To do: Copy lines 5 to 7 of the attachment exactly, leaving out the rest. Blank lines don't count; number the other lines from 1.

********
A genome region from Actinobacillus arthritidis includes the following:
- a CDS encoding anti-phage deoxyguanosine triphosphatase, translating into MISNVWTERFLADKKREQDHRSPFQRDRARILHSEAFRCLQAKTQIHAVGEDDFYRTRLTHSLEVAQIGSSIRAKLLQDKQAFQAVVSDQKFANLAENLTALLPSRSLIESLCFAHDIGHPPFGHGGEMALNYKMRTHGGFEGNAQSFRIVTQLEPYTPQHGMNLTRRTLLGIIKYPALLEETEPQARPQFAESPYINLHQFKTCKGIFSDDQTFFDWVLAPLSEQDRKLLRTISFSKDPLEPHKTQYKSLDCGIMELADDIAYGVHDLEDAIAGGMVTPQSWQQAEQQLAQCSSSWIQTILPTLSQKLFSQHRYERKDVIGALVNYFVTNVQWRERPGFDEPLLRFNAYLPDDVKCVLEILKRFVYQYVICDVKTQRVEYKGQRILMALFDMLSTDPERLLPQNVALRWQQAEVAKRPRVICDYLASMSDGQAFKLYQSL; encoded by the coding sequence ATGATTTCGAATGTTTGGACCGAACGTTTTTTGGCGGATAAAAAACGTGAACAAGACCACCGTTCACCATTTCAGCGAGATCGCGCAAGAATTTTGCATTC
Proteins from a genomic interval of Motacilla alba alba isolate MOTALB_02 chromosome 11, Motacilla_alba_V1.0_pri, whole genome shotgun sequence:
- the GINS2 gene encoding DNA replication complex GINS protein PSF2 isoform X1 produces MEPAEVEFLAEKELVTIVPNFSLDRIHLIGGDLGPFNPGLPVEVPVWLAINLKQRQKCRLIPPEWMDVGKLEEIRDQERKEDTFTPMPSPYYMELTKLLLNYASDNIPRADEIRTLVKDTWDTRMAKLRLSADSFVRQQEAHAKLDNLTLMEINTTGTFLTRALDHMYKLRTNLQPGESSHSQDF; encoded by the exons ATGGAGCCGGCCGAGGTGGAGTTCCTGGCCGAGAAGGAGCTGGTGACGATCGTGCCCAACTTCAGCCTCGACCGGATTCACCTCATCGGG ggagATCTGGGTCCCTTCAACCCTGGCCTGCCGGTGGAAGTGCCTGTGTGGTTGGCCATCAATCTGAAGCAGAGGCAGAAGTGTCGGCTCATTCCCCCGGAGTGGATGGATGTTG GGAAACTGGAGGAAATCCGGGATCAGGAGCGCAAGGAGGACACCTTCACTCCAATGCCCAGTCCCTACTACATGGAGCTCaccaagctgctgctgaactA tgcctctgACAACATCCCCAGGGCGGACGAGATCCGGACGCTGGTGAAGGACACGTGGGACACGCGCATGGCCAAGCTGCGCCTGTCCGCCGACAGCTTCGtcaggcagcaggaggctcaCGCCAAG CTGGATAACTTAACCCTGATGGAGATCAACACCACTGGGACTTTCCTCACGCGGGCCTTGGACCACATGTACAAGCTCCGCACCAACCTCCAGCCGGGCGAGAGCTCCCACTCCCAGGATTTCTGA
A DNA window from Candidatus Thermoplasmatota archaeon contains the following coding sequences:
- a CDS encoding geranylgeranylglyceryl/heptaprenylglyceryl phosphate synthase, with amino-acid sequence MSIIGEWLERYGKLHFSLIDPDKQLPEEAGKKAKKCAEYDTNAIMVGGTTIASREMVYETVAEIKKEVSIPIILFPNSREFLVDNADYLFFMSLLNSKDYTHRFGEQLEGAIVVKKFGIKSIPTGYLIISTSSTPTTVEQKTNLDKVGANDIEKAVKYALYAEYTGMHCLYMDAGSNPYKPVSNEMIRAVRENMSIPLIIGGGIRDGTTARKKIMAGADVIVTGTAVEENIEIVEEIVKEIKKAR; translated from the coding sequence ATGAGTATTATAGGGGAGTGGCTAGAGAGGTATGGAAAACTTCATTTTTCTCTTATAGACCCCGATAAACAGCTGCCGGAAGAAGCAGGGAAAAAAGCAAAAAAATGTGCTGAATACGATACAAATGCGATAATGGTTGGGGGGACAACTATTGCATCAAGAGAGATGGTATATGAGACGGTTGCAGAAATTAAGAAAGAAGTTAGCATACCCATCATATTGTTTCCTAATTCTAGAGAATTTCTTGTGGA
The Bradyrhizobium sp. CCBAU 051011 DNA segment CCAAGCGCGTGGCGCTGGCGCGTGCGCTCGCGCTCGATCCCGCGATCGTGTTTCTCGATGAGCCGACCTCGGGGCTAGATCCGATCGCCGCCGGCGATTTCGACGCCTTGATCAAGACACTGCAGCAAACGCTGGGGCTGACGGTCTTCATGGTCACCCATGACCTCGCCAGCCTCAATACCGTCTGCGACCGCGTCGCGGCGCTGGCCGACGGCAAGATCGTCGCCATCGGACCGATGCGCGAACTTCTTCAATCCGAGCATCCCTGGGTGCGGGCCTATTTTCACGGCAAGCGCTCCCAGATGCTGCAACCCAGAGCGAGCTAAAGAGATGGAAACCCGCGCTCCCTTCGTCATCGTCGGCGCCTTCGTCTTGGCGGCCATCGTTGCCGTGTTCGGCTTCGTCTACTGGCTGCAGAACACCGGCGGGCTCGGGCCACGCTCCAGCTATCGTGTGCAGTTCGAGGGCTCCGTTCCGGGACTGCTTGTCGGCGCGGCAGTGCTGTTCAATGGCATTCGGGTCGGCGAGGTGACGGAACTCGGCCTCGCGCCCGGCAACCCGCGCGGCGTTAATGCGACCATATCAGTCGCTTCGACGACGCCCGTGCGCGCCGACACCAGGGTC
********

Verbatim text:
A DNA window from Candidatus Thermoplasmatota archaeon contains the following coding sequences:
- a CDS encoding geranylgeranylglyceryl/heptaprenylglyceryl phosphate synthase, with amino-acid sequence MSIIGEWLERYGKLHFSLIDPDKQLPEEAGKKAKKCAEYDTNAIMVGGTTIASREMVYETVAEIKKEVSIPIILFPNSREFLVDNADYLFFMSLLNSKDYTHRFGEQLEGAIVVKKFGIKSIPTGYLIISTSSTPTTVEQKTNLDKVGANDIEKAVKYALYAEYTGMHCLYMDAGSNPYKPVSNEMIRAVRENMSIPLIIGGGIRDGTTARKKIMAGADVIVTGTAVEENIEIVEEIVKEIKKAR; translated from the coding sequence ATGAGTATTATAGGGGAGTGGCTAGAGAGGTATGGAAAACTTCATTTTTCTCTTATAGACCCCGATAAACAGCTGCCGGAAGAAGCAGGGAAAAAAGCAAAAAAATGTGCTGAATACGATACAAATGCGATAATGGTTGGGGGGACAACTATTGCATCAAGAGAGATGGTATATGAGACGGTTGCAGAAATTAAGAAAGAAGTTAGCATACCCATCATATTGTTTCCTAATTCTAGAGAATTTCTTGTGGA
The Bradyrhizobium sp. CCBAU 051011 DNA segment CCAAGCGCGTGGCGCTGGCGCGTGCGCTCGCGCTCGATCCCGCGATCGTGTTTCTCGATGAGCCGACCTCGGGGCTAGATCCGATCGCCGCCGGCGATTTCGACGCCTTGATCAAGACACTGCAGCAAACGCTGGGGCTGACGGTCTTCATGGTCACCCATGACCTCGCCAGCCTCAATACCGTCTGCGACCGCGTCGCGGCGCTGGCCGACGGCAAGATCGTCGCCATCGGACCGATGCGCGAACTTCTTCAATCCGAGCATCCCTGGGTGCGGGCCTATTTTCACGGCAAGCGCTCCCAGATGCTGCAACCCAGAGCGAGCTAAAGAGATGGAAACCCGCGCTCCCTTCGTCATCGTCGGCGCCTTCGTCTTGGCGGCCATCGTTGCCGTGTTCGGCTTCGTCTACTGGCTGCAGAACACCGGCGGGCTCGGGCCACGCTCCAGCTATCGTGTGCAGTTCGAGGGCTCCGTTCCGGGACTGCTTGTCGGCGCGGCAGTGCTGTTCAATGGCATTCGGGTCGGCGAGGTGACGGAACTCGGCCTCGCGCCCGGCAACCCGCGCGGCGTTAATGCGACCATATCAGTCGCTTCGACGACGCCCGTGCGCGCCGACACCAGGGTC